Voters in Washington State will weigh in next month on issues that include a 11.9-cent-per-gallon fuel tax increase. It is an advisory question only.
The vote follows enactment this summer of a 7-cent fuel tax increase. The rate hike is part of a $16.1 billion transportation revenue bill signed into law by Gov. Jay Inslee.
The state’s 37.5-cent-per-gallon fuel tax rate was increased to 44.5 cents on Aug. 1. The rate is set to increase an additional 4.9 cents on July 1, 2016.
By next summer Washington will claim the third-highest diesel tax rate in the nation – behind only Connecticut and Pennsylvania.
Advisory Vote 12 on the Nov. 3 ballot is the result of a voter-approved question on the 2007 ballot, which requires advisory votes for all tax increases approved by the state Legislature.
The eight-year-old Initiative 960 also mandates that information on the taxes and their supporters and opponents be included in the voters’ pamphlet. Information on how state lawmakers voted on the issue is also included.
Revenue from the fuel tax increase will be routed to the newly created Connecting Washington account within the Motor Vehicle Fund.
The biggest projects that will benefit from the new revenue deal include finishing the new state Route 520 bridge project across Lake Washington, widening Interstate 90 over Snoqualmie Pass, and the North Spokane Corridor.
Also included in the new transportation funding plan are certain vehicle fee increases. Specifically for large trucks, fees increased Aug. 1 as follows:
- Registrations for vehicles weighing 80,000 to 81,199 pounds increase from $1,740 to $1,830;
- CDL reinstatements increase from $20 to $35;
- CDL instruction permits increase from $10 to $40;
- CDL knowledge exams increase from $10 to $35;
- CDL classified skills exams increase from $100 to $250; and
- Enhanced driver’s licenses and identicards increase from $15 to $54.
Also on the ballot in the city of Seattle is a $930 million transportation levy dubbed “Move Seattle.” Revenue raised through Proposition 1 would replace an existing nine-year levy that is set to expire at the end of this year.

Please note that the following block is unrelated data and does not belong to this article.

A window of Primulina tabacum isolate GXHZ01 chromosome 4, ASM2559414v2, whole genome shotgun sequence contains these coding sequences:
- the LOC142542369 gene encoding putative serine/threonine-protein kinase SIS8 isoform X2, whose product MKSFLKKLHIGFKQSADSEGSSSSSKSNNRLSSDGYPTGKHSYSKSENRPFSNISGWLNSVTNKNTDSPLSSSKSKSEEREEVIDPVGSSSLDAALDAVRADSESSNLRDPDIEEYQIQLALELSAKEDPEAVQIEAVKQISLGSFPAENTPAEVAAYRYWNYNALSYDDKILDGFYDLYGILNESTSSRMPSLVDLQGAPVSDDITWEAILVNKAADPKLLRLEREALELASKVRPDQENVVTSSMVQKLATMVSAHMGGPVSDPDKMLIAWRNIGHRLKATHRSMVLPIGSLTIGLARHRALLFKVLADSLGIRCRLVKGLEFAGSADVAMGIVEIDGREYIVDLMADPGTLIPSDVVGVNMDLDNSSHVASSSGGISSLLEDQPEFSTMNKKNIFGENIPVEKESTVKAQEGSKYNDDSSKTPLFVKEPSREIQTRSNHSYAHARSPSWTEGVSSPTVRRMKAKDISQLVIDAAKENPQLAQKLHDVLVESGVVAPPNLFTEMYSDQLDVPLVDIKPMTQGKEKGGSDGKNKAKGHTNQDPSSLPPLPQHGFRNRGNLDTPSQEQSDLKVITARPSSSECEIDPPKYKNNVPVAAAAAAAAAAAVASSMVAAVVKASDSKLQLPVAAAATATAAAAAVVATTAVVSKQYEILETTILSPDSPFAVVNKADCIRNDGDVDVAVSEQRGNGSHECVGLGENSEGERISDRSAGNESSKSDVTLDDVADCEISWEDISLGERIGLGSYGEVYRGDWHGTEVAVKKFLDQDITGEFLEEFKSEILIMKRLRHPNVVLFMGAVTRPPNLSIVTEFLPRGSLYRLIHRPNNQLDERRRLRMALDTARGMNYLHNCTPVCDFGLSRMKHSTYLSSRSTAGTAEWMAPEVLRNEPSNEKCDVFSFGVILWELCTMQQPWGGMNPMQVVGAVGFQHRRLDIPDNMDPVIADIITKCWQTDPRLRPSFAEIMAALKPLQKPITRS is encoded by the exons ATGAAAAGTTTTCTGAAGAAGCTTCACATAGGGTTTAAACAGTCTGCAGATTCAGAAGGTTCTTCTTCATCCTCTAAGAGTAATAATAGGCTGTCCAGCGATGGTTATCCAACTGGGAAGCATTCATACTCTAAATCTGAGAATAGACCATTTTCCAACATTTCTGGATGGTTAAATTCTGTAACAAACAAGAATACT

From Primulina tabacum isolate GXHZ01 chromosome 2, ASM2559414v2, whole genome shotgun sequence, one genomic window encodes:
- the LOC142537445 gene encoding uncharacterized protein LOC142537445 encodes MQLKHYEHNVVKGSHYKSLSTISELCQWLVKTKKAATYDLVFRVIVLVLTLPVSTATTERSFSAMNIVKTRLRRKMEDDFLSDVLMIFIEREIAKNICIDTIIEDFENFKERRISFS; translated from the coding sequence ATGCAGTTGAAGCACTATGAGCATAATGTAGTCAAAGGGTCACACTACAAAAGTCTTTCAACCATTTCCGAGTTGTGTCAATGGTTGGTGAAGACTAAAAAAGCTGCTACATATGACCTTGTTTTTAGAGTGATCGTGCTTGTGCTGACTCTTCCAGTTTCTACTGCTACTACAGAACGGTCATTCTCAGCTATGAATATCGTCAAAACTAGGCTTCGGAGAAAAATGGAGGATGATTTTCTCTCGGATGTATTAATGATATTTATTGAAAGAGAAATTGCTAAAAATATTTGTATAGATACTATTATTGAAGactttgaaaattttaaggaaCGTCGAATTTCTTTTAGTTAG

Move Seattle is described by Mayor Ed Murray’s office as a “10-year transportation vision that integrates our plans for transit, walking, biking, and freight.”
Specifically, the new levy would use revenue raised via property taxes for projects that include filling potholes, paving streets, and improving road safety. The cost for the median Seattle household would be $275 annually for nine years – more than double the expense of the existing levy. Renters and businesses would also be tapped to help.
About $300 million would be used for congestion relief programs. Another $420 million would be applied for maintenance and repair programs, such as bridge seismic upgrades, while safe route programs would get $207 million.
The Seattle Times reports the largest portion of “congestion relief” money, however, would be used to convert arterials to “multimodal corridors” with bike paths and transit lanes. Advocates say having more choices would encourage people to drive less and as a result relieve congestion.
In the city of Enumclaw, voters will decide on a one-tenth percent sales and use tax increase for transportation improvements.
Proposition 1 in the community located south of Seattle along state Highway 410 would authorize the sales tax increase for a period of 10 years.
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